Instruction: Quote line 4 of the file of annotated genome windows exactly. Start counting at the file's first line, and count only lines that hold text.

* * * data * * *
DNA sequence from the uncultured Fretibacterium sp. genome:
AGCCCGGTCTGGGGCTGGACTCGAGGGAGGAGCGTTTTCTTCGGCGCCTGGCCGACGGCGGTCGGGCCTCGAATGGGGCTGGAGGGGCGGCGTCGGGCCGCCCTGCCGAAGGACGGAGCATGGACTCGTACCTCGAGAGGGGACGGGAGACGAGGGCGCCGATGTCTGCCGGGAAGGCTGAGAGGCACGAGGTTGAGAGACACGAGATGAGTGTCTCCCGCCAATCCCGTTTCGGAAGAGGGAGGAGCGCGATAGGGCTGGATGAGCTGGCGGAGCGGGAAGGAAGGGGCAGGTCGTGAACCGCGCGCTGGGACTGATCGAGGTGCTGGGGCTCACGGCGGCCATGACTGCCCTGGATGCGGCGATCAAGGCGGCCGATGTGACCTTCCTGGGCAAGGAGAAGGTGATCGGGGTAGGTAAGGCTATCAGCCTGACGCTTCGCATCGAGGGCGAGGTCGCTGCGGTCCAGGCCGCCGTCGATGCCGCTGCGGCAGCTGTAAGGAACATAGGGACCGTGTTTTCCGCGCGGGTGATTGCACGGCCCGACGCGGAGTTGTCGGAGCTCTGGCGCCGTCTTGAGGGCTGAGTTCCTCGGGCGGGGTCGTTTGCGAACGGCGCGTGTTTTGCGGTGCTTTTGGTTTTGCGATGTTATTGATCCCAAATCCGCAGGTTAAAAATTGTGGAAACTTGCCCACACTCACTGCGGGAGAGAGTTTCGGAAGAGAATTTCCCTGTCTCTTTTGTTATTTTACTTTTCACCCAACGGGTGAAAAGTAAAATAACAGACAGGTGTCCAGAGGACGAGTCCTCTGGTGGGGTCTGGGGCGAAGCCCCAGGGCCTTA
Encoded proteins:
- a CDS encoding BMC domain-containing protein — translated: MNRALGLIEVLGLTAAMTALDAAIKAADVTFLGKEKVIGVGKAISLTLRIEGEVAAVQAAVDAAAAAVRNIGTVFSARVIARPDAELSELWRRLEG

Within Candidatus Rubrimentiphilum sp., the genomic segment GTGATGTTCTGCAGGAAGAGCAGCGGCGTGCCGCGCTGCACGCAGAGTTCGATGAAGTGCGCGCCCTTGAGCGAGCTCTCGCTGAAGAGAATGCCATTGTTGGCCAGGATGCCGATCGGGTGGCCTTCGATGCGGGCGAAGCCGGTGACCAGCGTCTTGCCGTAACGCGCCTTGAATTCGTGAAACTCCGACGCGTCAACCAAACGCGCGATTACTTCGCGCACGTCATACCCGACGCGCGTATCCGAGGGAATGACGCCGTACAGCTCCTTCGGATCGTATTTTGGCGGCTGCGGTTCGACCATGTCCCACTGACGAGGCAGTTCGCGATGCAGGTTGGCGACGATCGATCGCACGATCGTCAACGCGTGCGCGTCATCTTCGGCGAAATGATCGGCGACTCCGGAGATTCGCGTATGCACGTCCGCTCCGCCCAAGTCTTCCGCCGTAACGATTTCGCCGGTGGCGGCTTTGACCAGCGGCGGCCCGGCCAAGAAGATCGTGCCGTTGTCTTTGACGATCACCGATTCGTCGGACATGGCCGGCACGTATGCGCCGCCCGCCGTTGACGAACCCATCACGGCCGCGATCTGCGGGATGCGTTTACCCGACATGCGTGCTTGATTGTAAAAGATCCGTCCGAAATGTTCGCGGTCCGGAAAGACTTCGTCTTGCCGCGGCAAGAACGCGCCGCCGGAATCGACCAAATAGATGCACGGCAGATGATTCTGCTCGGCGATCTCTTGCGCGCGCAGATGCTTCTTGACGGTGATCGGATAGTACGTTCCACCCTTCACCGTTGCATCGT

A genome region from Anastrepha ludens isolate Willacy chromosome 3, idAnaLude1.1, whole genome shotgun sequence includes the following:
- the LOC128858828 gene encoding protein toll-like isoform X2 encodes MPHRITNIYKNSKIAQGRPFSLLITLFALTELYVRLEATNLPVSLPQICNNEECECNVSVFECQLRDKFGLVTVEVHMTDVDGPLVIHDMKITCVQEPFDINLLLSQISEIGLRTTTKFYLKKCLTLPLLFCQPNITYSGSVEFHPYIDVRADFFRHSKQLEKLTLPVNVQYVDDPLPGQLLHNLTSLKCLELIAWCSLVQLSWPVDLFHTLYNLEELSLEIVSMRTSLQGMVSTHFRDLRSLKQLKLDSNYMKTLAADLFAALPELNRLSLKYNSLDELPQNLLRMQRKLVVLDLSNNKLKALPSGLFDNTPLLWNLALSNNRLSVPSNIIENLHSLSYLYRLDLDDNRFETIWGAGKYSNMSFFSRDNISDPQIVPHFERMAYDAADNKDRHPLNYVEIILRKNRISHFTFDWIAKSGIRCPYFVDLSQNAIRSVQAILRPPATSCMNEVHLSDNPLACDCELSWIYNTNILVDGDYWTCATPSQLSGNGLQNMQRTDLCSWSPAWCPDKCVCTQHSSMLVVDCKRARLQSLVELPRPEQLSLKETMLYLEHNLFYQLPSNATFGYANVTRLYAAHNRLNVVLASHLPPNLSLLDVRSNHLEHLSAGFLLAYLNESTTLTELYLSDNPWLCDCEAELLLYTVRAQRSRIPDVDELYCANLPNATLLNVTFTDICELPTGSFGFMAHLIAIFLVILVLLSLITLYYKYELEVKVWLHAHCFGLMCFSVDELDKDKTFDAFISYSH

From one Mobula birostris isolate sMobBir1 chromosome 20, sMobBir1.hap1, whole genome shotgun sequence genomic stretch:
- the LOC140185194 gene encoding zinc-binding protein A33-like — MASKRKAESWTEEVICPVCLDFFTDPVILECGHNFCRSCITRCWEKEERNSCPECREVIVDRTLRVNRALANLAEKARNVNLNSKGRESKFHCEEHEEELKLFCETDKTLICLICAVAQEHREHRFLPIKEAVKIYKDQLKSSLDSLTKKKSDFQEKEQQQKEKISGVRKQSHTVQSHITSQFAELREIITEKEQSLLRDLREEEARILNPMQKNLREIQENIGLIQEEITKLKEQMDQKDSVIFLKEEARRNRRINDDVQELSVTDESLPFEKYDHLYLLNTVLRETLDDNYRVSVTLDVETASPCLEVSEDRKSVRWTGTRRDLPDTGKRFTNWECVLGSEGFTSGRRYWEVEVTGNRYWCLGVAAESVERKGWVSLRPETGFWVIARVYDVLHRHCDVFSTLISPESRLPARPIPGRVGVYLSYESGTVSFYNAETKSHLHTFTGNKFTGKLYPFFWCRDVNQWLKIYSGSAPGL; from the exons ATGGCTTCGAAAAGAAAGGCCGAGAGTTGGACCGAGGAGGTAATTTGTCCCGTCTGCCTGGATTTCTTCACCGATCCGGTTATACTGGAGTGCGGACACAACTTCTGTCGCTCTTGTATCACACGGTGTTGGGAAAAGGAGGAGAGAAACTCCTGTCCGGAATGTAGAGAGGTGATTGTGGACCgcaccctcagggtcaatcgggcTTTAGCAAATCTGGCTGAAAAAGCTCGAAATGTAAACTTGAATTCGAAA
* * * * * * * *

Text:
- a CDS encoding BMC domain-containing protein — translated: MNRALGLIEVLGLTAAMTALDAAIKAADVTFLGKEKVIGVGKAISLTLRIEGEVAAVQAAVDAAAAAVRNIGTVFSARVIARPDAELSELWRRLEG